Simply google “dog friendly races in [your city]” and you’re likely to find plenty of 5k races that allow dogs. Many are even fundraisers for local rescue groups!
The International Federation of Sleddog Sports is a great resource for international canicross races. That said, you can pretty much always just use the google method for finding clubs and races!
Now that we know what we need to get started and how to find clubs, let’s go over the basics of how to get started with canicross.
You might want to start out with a basic “couch to 5k” plan for you and your dog. For most medium-sized dogs in good health (provided they’re not brachycephalic), a joint couch-to-5k plan will be perfect for getting your dog in shape.
If your dog is older or out of shape while you’re in decent shape, you can try just taking your dog on part of your runs at first. You can always do run-walk combo outings together!
Don’t expect your dog to become a champion runner overnight – and in fact, some will never become running pros. Start slow, work your way up, and watch your dog carefully to ensure you’re never pushing them too hard.
If you’re starting with a dog who hasn’t done much running, be sure to check out our guide on how to prep your dog for long-distance running. You definitely don’t want to just start running 10ks with your pooch without some prepping!
While canicross doesn’t require ultra-specialized training, you’ll get the most out of it with some basic training practice.
Canicross will go much smoother if you have some basic dog training down and if your dog can understand and respond to some verbal cues. These are the same verbal cues found with dog joring.
A quick note — you don’t even need all of these commands. I competed in my first canicross race with my own dog with just Hold Up (my version of stop), Easy (my version of slow), Hike, Wait, Left, Right, Leave It, and Straight.
We’ve found you can combine Leave It and On By pretty easily. We’ve never used Yield, but maybe that says something about my trail manners!
A big thanks to BikeJor.com for providing information on many of these commands. Check them out for more bonus commands.
When I started training for canicross and skijoring, I started teaching my dog Barley his commands during our daily walks.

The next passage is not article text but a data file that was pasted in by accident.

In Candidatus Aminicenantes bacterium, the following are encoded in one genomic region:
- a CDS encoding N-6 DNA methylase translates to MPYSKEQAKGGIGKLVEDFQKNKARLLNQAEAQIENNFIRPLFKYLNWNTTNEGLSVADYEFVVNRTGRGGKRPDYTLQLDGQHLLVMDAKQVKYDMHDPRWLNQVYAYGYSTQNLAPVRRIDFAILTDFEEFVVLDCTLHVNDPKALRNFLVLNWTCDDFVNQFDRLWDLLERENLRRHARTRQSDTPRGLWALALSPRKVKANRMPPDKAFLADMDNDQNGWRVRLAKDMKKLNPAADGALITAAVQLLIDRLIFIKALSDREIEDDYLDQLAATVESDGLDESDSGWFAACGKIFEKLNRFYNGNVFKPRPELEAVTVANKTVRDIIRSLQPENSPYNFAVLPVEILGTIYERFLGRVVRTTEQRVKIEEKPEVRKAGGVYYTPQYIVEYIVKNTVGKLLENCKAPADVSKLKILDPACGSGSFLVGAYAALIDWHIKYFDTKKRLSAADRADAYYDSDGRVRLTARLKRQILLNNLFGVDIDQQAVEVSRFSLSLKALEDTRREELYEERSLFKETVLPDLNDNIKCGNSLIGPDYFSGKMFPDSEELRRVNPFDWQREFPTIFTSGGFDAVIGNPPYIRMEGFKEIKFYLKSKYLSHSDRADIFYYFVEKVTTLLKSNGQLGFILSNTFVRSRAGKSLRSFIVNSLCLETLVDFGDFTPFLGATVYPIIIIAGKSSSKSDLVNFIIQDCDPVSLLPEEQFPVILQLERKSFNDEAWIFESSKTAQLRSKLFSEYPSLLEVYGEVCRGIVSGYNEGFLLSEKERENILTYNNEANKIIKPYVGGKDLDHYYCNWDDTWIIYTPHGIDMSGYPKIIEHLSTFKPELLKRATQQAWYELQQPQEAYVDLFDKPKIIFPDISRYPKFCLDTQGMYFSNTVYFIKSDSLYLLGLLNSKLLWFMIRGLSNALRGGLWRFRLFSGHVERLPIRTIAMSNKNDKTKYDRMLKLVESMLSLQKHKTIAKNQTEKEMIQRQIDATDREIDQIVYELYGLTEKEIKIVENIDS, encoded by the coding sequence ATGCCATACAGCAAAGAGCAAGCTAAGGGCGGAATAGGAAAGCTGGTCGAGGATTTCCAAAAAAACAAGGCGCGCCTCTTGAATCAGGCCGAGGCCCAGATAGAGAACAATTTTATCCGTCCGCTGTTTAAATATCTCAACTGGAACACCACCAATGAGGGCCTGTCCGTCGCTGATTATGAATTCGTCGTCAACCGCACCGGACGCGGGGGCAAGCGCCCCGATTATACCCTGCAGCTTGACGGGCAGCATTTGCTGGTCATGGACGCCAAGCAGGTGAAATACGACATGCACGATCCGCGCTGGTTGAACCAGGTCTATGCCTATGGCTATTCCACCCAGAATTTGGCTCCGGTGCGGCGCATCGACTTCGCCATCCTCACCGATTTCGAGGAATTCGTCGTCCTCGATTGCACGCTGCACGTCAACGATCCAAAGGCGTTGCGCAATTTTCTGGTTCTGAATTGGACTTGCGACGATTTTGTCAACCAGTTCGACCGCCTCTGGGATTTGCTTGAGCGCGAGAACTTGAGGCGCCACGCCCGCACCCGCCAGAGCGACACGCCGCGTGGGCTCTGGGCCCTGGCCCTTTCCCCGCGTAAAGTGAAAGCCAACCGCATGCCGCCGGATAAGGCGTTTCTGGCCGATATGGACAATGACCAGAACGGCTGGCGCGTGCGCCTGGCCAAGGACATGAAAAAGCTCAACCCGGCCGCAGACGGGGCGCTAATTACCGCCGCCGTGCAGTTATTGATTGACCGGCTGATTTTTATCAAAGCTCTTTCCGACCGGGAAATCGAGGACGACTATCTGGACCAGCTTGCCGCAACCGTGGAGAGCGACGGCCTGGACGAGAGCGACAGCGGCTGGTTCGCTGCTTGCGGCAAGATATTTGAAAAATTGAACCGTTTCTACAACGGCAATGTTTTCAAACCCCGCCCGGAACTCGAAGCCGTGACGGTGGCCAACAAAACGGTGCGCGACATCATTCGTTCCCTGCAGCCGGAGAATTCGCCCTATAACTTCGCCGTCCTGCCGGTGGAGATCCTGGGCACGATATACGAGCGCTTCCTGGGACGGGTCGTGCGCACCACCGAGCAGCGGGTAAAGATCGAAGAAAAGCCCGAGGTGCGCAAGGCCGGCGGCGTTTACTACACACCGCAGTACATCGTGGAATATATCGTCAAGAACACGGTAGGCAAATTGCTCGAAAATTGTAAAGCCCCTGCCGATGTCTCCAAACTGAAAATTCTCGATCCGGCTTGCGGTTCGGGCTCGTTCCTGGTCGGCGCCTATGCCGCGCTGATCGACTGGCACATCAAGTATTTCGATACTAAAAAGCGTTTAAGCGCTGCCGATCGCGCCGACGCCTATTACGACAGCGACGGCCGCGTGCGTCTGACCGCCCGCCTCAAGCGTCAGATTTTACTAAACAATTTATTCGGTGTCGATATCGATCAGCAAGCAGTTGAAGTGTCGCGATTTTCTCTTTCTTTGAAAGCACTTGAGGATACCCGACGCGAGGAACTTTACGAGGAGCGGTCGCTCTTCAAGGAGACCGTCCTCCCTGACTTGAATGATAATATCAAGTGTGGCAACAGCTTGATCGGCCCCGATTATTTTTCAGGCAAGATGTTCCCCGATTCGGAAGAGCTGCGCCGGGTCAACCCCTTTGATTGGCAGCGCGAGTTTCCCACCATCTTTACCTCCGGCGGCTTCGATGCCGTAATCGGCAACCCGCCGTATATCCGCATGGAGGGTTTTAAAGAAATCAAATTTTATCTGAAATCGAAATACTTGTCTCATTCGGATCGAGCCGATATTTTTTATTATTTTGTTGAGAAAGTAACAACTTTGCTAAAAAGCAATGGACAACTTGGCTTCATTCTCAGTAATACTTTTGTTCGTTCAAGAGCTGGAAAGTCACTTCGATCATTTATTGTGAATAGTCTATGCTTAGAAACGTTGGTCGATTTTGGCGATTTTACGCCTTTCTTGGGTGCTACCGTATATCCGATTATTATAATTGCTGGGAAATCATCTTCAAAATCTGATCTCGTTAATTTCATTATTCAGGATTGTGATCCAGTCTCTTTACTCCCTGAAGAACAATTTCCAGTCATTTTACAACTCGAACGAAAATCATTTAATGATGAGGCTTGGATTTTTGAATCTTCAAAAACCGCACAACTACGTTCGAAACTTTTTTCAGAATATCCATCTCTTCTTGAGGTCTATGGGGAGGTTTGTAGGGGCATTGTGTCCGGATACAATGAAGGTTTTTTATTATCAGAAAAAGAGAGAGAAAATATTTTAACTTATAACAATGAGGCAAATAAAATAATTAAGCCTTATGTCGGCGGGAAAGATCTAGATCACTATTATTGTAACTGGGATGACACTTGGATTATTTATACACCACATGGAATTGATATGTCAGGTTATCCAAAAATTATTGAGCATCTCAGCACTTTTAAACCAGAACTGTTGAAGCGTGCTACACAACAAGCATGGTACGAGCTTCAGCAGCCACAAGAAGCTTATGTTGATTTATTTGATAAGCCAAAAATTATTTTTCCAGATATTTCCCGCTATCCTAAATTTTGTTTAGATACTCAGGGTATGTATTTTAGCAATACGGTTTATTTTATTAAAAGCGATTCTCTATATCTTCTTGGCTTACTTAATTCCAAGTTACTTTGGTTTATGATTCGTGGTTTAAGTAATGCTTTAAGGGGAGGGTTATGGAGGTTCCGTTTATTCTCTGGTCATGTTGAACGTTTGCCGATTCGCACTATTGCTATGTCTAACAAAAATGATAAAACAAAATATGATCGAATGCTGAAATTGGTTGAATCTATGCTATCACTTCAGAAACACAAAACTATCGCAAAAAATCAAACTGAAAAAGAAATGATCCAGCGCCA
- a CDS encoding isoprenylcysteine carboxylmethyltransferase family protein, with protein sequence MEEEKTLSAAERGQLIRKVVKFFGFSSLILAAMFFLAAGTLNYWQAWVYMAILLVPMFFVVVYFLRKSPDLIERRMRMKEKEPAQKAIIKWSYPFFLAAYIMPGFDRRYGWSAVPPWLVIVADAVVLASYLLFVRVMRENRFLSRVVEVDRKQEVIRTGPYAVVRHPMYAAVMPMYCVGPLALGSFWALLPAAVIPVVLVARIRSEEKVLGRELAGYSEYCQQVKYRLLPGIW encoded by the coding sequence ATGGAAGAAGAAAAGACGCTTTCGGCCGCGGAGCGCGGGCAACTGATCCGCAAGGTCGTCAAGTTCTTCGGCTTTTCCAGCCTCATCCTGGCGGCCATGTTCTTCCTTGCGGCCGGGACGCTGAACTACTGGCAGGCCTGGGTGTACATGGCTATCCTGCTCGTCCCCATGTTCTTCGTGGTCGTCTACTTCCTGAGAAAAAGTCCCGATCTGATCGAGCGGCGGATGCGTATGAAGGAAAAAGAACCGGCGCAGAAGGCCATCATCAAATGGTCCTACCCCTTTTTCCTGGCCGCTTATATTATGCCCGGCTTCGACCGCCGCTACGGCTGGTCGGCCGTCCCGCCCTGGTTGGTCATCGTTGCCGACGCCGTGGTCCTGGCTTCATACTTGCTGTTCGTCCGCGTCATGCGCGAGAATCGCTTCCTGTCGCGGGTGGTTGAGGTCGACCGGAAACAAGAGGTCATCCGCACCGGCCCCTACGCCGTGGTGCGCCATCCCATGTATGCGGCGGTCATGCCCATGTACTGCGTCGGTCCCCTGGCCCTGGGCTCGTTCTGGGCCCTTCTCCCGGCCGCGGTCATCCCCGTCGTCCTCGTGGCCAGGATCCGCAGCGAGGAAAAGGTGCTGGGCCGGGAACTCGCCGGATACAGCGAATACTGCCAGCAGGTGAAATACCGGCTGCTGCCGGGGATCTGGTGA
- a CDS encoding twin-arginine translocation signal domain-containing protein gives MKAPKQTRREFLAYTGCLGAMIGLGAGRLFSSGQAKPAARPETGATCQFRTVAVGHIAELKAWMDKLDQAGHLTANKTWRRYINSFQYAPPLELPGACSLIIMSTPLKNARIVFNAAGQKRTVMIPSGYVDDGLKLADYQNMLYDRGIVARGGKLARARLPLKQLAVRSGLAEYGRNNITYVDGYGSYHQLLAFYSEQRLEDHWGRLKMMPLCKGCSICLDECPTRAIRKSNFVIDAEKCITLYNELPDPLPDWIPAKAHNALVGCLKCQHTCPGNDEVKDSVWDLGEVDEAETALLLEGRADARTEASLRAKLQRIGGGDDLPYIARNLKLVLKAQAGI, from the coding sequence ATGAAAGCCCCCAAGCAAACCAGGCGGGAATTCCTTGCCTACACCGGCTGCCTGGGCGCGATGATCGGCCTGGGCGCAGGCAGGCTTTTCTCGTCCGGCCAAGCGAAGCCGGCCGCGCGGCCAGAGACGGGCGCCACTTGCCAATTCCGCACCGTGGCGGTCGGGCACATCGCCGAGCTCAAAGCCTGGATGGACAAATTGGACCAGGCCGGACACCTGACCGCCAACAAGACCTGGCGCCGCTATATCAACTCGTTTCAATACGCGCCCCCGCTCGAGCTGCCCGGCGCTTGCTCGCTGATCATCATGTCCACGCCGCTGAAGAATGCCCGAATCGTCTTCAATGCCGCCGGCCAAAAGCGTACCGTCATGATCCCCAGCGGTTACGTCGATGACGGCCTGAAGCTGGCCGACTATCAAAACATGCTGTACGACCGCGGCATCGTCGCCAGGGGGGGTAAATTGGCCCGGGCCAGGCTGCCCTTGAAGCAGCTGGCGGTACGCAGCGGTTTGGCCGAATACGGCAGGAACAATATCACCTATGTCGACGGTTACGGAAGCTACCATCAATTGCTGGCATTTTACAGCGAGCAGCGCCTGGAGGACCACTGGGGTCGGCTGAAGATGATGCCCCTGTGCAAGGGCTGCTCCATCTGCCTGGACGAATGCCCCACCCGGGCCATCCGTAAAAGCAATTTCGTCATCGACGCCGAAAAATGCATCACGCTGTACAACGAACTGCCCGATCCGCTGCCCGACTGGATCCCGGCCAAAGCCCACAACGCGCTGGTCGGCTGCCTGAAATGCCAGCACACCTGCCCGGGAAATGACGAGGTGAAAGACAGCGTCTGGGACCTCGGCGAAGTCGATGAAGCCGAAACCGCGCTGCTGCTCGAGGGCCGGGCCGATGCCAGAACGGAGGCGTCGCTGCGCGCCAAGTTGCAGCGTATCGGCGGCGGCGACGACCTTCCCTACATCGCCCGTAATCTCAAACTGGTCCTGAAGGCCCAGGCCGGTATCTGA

Right before we turned left at a junction, I said “Haw.” When we paused at a crosswalk, I said “Wait.” If we were crossing a busy street, I practiced “Hup hup.”
When we started training to run together, Barley already knew the basic gist of the commands. He’d learned that the words predicted me moving in a given way, so he anticipated my movements by obeying the cues. It made everything much easier!
You can also teach your dog the commands using treats or toys by saying the cue, then tossing a treat in a given direction. This method might be faster at first, but can create an over-reliance on treats.
I almost always use treats for everything I do, but canicross skills were one exception where I mostly left the treats at home!
While pulling isn’t required for canicross, it is common, and is considered a major aspect of what differentiates canicross from simply running with your dog.
It can be a bit difficult to get your dog to pull, especially when they’ve been taught that pulling is bad.
Don’t worry – we aren’t going to destroy years of dog walking manners! You’ll make sure your dog understands the difference between walking and canicross by teaching them that different equipment calls for different attitudes.
photo from Ferran, flickr
Show your dog that pulling should only be OK when he’s wearing the pulling harness and you’re wearing the hands-free leash – collars and traditional leashes are for walking only.
These special canicross harnesses are actually designed to help your dog pull, as they allow your dog to use the force of their chest to pull. A good pulling harness will also distribute the dog’s weight down his back and to his hips.
I walk my dog using a normal harness, and he doesn’t pull on that. He knows that the special pulling harness, plus my voice cues, are when it’s time to go fast!
When starting off with canicross, it’s often easiest to have a friend walk ahead of you and encourage your dog to walk and pull ahead of you. When they pull, be sure to give lots of praise and encouragement.
If you don’t have a dedicated training buddy, you can use this method I found really useful. I hooked Barley’s harness up to a fence and then stepped just out of reach. I held a couple treats and waited for Barley to lean into the harness. When he put enough pressure onto the harness, I fed a treat.